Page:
Published in


Shaking Hands with the Enemy? Microbes, Networking, and Corporate Health

Introducing a Three-Part Series

(in collaboration with Fred Leveau)

Photo Credit: Stephanie Ronquillo for Unsplash

A few years ago while traveling aboard a Cunard ship I attended a cocktail party somewhere in the middle of the Atlantic. Always an anthropologist, I was curious to see who else was drawn to this bygone mode of travel and to learn about the floating world’s operations. Aside from mingling, the gathering was meant to give guests a chance to meet the ship’s captain and officers. As we circulated through the entryway, the captain greeted each of us. Instinctively, I held out my hand when we made eye contact. “Ah, we don’t do that…thank you,” he breezily acknowledged. I bristled slightly. While I logically understood concerns about the spread of germs aboard the ship and regularly followed hand-washing and sanitizing protocols, I also felt that my friendly gesture had been squarely rejected.

I share this story because as mundane as the scenario is, it is the only time that I can remember someone refusing to shake my hand. My reaction of feeling taken aback speaks to the taken-for-granted nature of our most common hand greeting. It is a moment I will remember because it evoked a conflict between my logical mind and my emotional center; between the biology of germs and the culture of forging social connection.

In the years since, microbes and handshakes have become controversial topics. Donald Trump reportedly dislikes shaking hands and calls the practice “barbaric,” while others have offered the “fist bump” as a more hygienic alternative (BBC 2019; Kaplan 2014; Lombardi 2014). Recent novel disease outbreaks such as SARS and novel flu varieties, along with the resurgence of infectious diseases like Ebola, have fueled public alarm and public health responses. Microbes and the real threat of multiple antibiotic resistance are on our radar more than ever.

Rather than being an inconsequential story about the contained risk of norovirus and the common cold in the rarefied world of one ship, it points to pressing challenges about how we humans — through our singularly human knack for culture — can irrevocably shape our ecological surroundings. This matters because our cultural actions, no matter how simple, shape the conditions in which we must live. We are living in a time when aspects of our culture — even mundane ones like the handshake — are colliding with our biology and our ecology, sometimes in frightening ways (Smith 2002). I see this as a necessary opportunity for us to re-evaluate our practices and their impacts, starting here with the humble handshake.

In this three-part series, I take on these big questions in relation to the commonly performed handshake greeting in the context of the Western, and increasingly global, business world. First, I draw from the biocultural field of medical anthropology to explore how we (and pathogens) have merged onto our current “viral superhighway” in a way that is unprecedented in human history (Armelagos 1998). Pathogenic microorganisms have evolved alongside humans and in ways that are directly linked to patterns of residence, technological development, and travel in our present era of global business connectivity. I will lay out all of the biological ramifications of handshaking, from the touch itself to the inadvertent hand-sniffing that follows.

But the question of the handshake is as cultural and sensory as it is biological (Hillewaert 2016). In the second part, I will take a cross-cultural and historical perspective to look at some of the ways touch greetings are practiced in the world and how the handshake has become the dominant form of Western professional greeting and symbol of trust. In the final installment, I will synthesize these bodies of thought to draw out their implications for our human future. Ultimately, I make a case urging the global business community to take the lead in exploring new, and indeed more adaptive, ways of forging bonds of goodwill and trust.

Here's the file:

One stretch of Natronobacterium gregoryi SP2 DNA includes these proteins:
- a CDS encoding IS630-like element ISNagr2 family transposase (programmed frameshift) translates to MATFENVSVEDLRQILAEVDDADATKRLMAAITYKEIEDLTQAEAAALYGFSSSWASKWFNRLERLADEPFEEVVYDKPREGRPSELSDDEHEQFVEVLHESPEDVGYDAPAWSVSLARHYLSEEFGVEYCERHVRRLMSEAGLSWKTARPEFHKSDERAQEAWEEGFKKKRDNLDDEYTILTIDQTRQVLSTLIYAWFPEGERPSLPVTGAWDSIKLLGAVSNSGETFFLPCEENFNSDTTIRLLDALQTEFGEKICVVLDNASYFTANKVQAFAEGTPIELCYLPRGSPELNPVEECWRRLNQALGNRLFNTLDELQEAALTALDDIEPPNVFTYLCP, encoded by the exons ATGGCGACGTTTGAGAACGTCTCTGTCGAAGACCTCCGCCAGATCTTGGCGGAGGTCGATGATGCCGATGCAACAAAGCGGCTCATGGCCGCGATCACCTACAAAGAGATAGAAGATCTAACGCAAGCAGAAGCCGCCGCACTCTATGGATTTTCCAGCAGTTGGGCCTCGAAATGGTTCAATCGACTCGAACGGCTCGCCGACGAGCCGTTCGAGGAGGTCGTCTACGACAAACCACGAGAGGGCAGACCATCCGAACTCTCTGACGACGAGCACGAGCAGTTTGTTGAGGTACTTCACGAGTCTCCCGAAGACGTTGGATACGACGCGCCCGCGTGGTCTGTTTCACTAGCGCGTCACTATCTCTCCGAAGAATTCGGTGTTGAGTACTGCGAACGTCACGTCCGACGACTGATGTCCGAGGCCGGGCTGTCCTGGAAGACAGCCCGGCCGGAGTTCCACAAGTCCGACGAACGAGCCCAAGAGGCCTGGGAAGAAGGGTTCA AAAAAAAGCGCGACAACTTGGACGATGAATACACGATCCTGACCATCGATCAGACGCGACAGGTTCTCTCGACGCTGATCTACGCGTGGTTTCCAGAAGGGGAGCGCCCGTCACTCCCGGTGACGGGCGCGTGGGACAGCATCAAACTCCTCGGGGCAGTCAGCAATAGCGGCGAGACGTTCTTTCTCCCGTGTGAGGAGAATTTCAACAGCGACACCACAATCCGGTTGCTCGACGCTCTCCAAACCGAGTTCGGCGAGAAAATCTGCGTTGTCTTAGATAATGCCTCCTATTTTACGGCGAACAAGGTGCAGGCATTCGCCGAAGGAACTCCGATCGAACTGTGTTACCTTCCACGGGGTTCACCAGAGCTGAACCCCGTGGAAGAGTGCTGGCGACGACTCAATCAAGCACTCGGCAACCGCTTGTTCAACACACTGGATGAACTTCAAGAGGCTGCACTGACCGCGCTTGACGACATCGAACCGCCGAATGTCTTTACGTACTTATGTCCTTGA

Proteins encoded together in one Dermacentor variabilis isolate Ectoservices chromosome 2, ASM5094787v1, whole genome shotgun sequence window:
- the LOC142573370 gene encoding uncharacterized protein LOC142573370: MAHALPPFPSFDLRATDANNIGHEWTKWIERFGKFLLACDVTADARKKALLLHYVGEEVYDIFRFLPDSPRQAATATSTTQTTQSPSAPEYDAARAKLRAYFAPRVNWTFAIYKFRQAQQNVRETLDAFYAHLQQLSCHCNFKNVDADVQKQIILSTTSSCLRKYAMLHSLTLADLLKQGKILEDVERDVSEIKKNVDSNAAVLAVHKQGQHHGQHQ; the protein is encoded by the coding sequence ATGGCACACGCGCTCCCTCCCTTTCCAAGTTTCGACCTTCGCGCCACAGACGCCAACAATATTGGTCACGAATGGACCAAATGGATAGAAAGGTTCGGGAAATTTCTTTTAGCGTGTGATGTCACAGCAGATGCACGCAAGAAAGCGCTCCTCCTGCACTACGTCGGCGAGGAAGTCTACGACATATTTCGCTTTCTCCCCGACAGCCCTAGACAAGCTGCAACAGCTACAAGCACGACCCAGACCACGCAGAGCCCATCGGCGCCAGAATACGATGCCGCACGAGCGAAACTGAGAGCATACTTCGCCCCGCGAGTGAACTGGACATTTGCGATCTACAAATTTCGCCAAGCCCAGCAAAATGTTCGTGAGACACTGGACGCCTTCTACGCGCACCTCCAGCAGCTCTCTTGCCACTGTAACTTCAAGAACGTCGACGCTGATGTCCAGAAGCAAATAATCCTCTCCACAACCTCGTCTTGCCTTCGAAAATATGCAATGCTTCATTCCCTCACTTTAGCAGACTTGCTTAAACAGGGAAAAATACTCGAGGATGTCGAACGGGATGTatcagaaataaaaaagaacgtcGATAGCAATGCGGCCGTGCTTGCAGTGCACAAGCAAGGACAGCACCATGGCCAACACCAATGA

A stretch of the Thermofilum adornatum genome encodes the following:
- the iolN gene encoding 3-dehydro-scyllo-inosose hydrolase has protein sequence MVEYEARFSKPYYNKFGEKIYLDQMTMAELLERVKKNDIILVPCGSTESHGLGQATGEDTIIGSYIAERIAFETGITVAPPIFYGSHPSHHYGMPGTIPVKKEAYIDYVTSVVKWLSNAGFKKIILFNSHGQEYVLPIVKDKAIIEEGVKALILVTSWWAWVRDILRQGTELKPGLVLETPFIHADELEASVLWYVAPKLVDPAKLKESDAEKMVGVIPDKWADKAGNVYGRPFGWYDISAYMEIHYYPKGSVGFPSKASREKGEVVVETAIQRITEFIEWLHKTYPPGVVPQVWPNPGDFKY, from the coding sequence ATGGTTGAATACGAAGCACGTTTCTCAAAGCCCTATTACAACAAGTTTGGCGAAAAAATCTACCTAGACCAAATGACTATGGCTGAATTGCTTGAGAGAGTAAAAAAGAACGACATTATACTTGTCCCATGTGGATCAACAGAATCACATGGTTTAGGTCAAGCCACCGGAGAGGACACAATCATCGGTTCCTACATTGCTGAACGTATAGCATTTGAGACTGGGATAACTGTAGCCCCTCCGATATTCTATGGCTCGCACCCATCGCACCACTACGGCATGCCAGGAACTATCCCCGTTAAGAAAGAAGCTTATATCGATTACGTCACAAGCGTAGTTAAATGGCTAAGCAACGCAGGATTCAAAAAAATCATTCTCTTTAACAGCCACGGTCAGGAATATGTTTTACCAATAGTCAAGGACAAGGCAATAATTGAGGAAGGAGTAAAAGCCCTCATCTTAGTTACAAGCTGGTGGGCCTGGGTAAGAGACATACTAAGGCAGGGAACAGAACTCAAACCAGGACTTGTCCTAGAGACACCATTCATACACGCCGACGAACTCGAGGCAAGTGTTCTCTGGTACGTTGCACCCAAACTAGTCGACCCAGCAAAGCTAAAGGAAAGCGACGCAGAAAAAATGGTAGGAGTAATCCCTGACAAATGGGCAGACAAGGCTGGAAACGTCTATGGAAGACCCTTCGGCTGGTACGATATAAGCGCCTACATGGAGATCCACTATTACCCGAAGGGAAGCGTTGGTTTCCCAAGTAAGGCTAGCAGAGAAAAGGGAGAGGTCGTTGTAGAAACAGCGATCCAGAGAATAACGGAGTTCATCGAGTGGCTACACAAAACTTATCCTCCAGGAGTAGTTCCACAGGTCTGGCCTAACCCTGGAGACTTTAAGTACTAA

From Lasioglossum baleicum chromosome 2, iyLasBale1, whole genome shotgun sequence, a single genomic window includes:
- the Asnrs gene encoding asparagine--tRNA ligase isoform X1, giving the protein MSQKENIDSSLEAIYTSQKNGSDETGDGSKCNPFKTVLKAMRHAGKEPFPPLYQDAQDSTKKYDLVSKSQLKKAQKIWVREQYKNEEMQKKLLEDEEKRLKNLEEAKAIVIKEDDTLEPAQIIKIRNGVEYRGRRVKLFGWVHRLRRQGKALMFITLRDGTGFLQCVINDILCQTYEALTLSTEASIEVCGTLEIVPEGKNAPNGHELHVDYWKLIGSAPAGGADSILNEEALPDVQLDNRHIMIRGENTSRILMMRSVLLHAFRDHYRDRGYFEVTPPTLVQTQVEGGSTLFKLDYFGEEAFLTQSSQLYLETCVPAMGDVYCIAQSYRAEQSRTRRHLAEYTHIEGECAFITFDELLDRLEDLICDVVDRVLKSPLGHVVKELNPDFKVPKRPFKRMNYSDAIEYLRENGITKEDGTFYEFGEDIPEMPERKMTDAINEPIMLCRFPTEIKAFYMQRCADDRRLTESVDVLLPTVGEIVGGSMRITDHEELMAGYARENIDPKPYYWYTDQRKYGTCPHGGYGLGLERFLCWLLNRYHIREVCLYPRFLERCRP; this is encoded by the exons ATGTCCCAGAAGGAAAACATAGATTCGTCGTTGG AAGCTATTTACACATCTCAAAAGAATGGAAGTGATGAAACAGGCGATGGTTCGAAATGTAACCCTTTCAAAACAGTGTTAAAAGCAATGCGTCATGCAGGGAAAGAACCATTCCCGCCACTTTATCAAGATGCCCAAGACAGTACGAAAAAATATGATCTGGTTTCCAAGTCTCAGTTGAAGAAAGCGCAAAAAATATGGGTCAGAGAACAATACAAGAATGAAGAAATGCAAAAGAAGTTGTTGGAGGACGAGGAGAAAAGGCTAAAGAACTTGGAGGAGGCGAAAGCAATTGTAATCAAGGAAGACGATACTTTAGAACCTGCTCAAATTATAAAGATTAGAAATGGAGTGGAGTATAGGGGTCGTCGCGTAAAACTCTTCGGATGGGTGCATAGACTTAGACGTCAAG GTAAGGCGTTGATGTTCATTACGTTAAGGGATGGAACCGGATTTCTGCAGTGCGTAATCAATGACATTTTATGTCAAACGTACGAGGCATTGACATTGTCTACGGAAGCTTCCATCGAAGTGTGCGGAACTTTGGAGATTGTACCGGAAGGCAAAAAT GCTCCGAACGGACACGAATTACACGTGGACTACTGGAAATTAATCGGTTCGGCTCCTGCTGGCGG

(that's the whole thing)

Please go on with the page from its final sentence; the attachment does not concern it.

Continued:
Armelagos, G.J. (1998). The Viral Superhighway. The Sciences, Jan/Feb 1998: 24–29.

BBC. (2019, March 5). The ancient story of the modern handshake.

Duranti, A. (1992). Language and bodies in social space: Samoan ceremonial greetings. American Anthropologist, 94(3): 657–691.

Hillewaert, S. (2016). Tactics and tactility: a sensory semiotics of handshakes in coastal Kenya. American Anthropologist, 118(1): 49–66.

Kaplan, K. (2014, July 28). Fist bumps, high-fives spread fewer germs than handshakes, study says. Retrieved from

Lombardi, L. (2014, August 6). Attention Germaphobes: A Less Icky Alternative to the Handshake. Retrieved from

Smith, E.O. (2002). When Culture and Biology Collide: Why We Are Stressed, Depressed, and Self-Obsessed. Rutgers, NJ: Rutgers University Press.




A strategic insight consultancy that harnesses culture to drive change.

Recommended from Medium

Can Plants Effectively Improve A Construction Site, Aside From Making It Prettier?

How close are we to organic computers?

One Year of Ireland’s First ReproducibiliTea Journal Club

Quantum World

Science in Social Media needs to do better

A Child’s Light

Rationalising the cost of the grant funding process

Three science ideas you need to know about legal and illegal highs

Get the Medium app

A button that says 'Download on the App Store', and if clicked it will lead you to the iOS App store
A button that says 'Get it on, Google Play', and if clicked it will lead you to the Google Play store
Whitney Easton, PhD

Whitney Easton, PhD

Anthropologist and Human Insights Consultant

More from Medium

Money May Be the Root of All Evil But is Paying to Keep My Child off Social Media the Road to…

Denmark: Looks like a Cinnamon Roll…

No Other Success Can Compensate for Failure in the Home?

Life in New York ……